Good germs, bad germs | Plaque, bacteria and probiotics

Posted Nov 2021

By Delta Dental of Arkansas

Tagged gum disease, periodontitis, gingivitis, cavities, tooth decay, tartar, plaque, fungi, fungus, probiotics, microbes, germs, harmful bacteria, healthy bacteria

Share this post

Good germs, bad germs | Plaque, bacteria and probiotics


Your mouth is home to 700 species of microbes, which include germs like bacteria and fungus. That’s a good-news-bad-news sort of thing.

Some of them keep you healthy. Others cause cavities.

The microbes live on the surfaces of your teeth, on your tongue and around your gums.


What are healthy bacteria in the mouth?

Microbes that benefit your oral health are “friendly” or “healthy” bacteria, often called probiotics. These live bacteria and/or fungi (yeast) can help promote the growth of good bacteria in the mouth while reducing the spread of harmful ones.

Although the research isn’t entirely conclusive yet, some studies show probiotics may help

  • Fight bad breath
  • Reduce plaque and tooth decay
  • Lower the risk of inflammation from gum disease
  • Prevent oral cancer.

How do you increase probiotics in your mouth?

Eating a balanced diet that includes plenty of fiber and some fermented foods is the best way to maintain a healthy level of friendly bacteria in your mouth.

Careful: Probiotics are not a substitute for good oral hygiene and regular dentist visits. Continue to floss and brush daily and see the dentist for professional cleanings and check-ups.

Also note that different types of probiotics have different effects. The probiotics that help promote good oral health are not necessarily the same as those beneficial for your digestive system.

Now let’s talk about the bad guys.

What are harmful bacteria in the mouth (plaque)?

An invisible, sticky film called plaque is constantly forming on your teeth. It consists of bacteria, saliva and other materials.

Here is what happens if those harmful bacteria have free reign in your mouth:

  • Bad breath. ‘nuff said.
  • Tooth decay. Every time you eat or drink something, those bacteria produce acids that destroy your tooth enamel—the hard protective surface of your teeth. Over time, especially if you munch on a lot of starchy and sugary foods or if you don’t practice good oral hygiene, cavities develop. 
  • Tartar. Plaque will continue to build up and harden on your teeth, especially at and underneath the gum line. This calcified deposit called tartar is visible as an unattractive, yellowish or brownish residue that can irritate and inflame your gums. Tartar has to be removed by a dental professional using a so-called “scaling” technique.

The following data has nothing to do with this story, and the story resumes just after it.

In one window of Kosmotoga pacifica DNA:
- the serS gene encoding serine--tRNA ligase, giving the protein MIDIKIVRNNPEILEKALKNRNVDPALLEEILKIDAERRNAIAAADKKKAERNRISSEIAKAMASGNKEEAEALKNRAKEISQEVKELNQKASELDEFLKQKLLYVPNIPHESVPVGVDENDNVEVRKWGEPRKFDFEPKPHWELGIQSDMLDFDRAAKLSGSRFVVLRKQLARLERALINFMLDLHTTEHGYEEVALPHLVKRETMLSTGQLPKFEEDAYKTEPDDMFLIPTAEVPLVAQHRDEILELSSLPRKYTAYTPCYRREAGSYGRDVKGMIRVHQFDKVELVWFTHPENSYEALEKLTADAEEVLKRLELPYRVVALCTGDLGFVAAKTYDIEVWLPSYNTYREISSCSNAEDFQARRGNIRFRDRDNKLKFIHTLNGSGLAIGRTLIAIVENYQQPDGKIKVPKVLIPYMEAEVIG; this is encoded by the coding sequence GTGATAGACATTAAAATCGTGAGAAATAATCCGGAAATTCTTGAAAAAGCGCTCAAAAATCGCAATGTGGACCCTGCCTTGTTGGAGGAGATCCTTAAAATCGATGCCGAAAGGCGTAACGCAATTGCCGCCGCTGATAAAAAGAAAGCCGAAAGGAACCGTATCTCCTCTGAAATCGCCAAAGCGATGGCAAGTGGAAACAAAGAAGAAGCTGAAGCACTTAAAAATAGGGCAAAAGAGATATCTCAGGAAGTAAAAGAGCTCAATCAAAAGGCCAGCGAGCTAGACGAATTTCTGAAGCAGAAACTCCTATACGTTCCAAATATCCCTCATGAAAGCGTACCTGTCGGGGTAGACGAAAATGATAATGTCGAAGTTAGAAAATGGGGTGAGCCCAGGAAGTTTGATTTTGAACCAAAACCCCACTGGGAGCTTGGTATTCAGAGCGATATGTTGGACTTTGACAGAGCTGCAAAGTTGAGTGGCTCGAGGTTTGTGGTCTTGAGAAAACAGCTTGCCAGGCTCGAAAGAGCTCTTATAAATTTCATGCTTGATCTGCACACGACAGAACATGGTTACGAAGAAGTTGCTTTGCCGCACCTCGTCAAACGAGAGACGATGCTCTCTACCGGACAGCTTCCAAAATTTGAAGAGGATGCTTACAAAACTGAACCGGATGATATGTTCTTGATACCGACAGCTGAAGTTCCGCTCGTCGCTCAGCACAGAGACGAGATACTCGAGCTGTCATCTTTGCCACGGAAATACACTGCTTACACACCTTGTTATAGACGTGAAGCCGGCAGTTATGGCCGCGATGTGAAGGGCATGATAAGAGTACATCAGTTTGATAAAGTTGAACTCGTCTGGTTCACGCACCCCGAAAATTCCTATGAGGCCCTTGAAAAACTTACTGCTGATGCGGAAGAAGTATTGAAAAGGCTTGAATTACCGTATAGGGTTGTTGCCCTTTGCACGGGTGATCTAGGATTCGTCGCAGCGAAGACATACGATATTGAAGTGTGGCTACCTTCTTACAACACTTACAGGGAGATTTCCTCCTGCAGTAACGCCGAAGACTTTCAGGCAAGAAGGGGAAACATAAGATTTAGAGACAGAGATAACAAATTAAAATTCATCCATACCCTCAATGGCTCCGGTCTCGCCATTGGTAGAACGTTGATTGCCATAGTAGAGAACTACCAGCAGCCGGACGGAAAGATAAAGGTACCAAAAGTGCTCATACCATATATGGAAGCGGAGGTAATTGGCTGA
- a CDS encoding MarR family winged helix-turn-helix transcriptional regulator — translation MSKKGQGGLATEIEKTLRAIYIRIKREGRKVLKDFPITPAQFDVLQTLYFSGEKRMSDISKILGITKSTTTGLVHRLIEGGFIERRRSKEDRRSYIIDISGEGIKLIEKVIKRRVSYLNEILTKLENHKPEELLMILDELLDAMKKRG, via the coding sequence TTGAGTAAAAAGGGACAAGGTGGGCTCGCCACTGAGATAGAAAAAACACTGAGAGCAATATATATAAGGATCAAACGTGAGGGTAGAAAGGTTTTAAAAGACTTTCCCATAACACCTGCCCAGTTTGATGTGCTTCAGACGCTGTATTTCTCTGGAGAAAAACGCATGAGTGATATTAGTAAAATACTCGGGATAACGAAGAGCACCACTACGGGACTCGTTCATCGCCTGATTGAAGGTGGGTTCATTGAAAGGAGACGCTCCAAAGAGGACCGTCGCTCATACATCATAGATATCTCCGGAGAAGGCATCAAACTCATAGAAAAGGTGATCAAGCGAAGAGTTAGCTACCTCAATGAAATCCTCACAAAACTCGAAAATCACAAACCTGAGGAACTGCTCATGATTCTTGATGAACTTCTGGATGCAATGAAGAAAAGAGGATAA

• Gum disease. The longer plaque and tartar remain on your teeth, the more harmful they become. Red, swollen and bleeding gums called “gingivitis” may result. If left untreated, it can lead to infections, loose teeth and the destruction of bones, gums and connective tissue (periodontitis). 
  • Other health issues. The bacteria from gum disease may even enter your bloodstream and cause other health issues, such as heart disease, cancer, dementia and more. 


How do you reduce the harmful bacteria in your mouth?

To keep bad bacteria under control and prevent cavities and inflammations,

  • Brush twice daily for two minutes with fluoridated toothpaste
  • Floss at least once daily
  • Drink plenty of fluoridated tap water
  • Eat a healthy diet with lots of vitamin-rich fruits and vegetables, lean protein and dairy. Limit starchy, sugary snacks.
  • Visit your dentist regularly for professional cleanings and oral exams.


Seeking a dentist or interested in dental insurance?

You’ll do the daily brushing and flossing, but we can help you with dental (and vision) insurance and a neighborhood dentist. Our affordable, comprehensive plans for individuals, families and groups provide access to one of Arkansas’s largest networks of dentists and a variety of benefits.

If you are looking for a local dentist, use our handy-dandy tool.

{{ showingText }} {{ showingTagName }}



Posted by Delta Dental of Arkansas



Posted by Delta Dental of Arkansas

There are not results to show